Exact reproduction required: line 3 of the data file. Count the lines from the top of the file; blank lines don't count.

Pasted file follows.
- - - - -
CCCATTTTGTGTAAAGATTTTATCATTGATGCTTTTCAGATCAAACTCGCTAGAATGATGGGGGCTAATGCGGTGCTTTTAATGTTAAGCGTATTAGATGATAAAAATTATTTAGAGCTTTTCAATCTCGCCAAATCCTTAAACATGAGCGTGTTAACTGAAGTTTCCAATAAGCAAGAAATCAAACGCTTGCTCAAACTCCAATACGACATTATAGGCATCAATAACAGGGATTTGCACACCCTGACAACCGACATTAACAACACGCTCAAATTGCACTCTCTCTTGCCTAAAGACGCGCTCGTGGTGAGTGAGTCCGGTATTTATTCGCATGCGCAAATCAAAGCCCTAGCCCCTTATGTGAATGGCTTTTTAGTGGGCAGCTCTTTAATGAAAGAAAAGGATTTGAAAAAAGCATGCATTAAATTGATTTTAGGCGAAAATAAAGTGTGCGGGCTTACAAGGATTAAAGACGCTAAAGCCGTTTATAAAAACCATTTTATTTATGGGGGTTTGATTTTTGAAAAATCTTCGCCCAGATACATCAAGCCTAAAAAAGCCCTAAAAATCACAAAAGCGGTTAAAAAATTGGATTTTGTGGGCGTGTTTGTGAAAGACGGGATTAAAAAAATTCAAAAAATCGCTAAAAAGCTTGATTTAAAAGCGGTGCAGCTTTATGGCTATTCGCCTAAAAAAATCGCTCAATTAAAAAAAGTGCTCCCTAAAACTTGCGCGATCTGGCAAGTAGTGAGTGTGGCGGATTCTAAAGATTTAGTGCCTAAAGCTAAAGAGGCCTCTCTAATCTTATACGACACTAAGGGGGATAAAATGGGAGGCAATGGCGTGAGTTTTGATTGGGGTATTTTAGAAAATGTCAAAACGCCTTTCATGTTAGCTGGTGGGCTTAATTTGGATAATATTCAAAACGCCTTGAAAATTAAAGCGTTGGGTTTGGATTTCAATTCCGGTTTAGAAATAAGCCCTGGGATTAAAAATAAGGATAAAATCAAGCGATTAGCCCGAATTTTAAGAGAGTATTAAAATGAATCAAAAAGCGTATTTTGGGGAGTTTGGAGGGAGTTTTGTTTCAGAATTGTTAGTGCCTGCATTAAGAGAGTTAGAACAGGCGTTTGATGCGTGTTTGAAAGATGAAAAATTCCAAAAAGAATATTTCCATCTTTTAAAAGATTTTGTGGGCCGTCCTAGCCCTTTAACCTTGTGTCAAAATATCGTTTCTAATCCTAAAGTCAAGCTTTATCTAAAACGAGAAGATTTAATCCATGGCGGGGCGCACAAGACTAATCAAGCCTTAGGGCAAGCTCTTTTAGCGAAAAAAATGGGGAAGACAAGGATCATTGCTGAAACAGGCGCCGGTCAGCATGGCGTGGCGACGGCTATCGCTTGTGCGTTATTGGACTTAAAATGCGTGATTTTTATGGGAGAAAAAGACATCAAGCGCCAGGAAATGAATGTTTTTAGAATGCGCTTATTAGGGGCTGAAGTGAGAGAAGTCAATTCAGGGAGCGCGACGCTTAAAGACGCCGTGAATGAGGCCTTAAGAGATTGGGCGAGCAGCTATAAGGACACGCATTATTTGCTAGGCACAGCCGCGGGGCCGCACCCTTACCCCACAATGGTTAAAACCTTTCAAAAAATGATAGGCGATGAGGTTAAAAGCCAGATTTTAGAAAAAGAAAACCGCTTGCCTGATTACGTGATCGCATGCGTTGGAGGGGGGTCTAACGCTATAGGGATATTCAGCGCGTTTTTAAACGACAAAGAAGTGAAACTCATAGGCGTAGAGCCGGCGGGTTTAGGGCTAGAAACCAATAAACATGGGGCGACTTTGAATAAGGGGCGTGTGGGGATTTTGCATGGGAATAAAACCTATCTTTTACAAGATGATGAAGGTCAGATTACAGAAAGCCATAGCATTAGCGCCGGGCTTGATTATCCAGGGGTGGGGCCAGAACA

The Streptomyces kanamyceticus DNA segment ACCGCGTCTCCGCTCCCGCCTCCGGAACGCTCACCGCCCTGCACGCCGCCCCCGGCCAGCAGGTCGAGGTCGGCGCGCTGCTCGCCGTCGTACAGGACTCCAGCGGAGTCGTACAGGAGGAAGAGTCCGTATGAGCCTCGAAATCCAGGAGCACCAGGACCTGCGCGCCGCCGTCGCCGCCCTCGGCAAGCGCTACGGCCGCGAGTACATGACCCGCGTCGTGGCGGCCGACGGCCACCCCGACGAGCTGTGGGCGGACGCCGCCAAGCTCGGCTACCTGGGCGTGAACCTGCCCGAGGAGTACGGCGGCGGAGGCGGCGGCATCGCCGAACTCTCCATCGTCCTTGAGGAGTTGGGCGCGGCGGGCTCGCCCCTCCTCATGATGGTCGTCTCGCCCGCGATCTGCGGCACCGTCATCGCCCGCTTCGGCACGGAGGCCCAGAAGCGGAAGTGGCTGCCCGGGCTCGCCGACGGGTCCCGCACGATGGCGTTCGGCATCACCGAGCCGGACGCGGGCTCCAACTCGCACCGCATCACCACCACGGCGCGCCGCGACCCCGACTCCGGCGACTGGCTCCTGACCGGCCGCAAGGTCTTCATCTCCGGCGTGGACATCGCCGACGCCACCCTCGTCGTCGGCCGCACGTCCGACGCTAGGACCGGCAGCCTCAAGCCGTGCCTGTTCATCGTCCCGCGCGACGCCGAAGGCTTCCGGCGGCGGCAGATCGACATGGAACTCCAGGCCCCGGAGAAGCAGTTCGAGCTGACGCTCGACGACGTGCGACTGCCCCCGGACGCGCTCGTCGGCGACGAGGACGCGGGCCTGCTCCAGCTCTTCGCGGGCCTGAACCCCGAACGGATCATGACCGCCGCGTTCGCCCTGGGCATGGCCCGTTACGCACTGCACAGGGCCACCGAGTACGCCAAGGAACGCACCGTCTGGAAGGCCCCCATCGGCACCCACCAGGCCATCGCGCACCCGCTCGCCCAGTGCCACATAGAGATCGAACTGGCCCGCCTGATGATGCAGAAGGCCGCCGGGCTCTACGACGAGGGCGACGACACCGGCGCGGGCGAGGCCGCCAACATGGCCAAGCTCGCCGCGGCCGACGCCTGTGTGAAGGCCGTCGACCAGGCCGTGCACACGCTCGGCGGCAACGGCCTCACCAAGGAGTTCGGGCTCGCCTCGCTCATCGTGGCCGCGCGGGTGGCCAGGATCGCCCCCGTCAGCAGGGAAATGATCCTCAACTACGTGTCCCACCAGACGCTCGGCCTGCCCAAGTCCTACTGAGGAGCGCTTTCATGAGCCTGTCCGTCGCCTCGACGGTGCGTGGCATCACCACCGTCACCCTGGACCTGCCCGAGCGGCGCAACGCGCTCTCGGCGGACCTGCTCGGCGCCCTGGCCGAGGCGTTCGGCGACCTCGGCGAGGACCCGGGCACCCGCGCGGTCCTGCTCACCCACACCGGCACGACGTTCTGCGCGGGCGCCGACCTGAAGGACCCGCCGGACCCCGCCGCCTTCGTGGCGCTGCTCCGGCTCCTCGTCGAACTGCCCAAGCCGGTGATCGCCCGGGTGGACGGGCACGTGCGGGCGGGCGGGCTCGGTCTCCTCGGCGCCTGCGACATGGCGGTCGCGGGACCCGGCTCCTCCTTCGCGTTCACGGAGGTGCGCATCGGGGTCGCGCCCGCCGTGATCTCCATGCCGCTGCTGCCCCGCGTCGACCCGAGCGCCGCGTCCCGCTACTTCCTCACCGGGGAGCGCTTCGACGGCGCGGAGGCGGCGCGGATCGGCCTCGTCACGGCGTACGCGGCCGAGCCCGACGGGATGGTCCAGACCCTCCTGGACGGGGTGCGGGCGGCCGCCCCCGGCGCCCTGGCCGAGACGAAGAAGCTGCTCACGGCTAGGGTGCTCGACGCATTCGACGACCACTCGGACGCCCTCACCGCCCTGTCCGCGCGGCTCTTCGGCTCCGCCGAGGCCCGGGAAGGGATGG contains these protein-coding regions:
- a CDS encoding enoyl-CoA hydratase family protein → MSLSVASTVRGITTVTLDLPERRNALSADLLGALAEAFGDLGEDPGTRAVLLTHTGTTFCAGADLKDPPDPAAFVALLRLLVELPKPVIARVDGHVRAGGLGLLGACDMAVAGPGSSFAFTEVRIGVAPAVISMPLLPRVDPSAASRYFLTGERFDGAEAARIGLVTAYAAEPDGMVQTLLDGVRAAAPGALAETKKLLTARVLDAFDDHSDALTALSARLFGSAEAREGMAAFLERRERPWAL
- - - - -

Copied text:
- a CDS encoding enoyl-CoA hydratase family protein → MSLSVASTVRGITTVTLDLPERRNALSADLLGALAEAFGDLGEDPGTRAVLLTHTGTTFCAGADLKDPPDPAAFVALLRLLVELPKPVIARVDGHVRAGGLGLLGACDMAVAGPGSSFAFTEVRIGVAPAVISMPLLPRVDPSAASRYFLTGERFDGAEAARIGLVTAYAAEPDGMVQTLLDGVRAAAPGALAETKKLLTARVLDAFDDHSDALTALSARLFGSAEAREGMAAFLERRERPWAL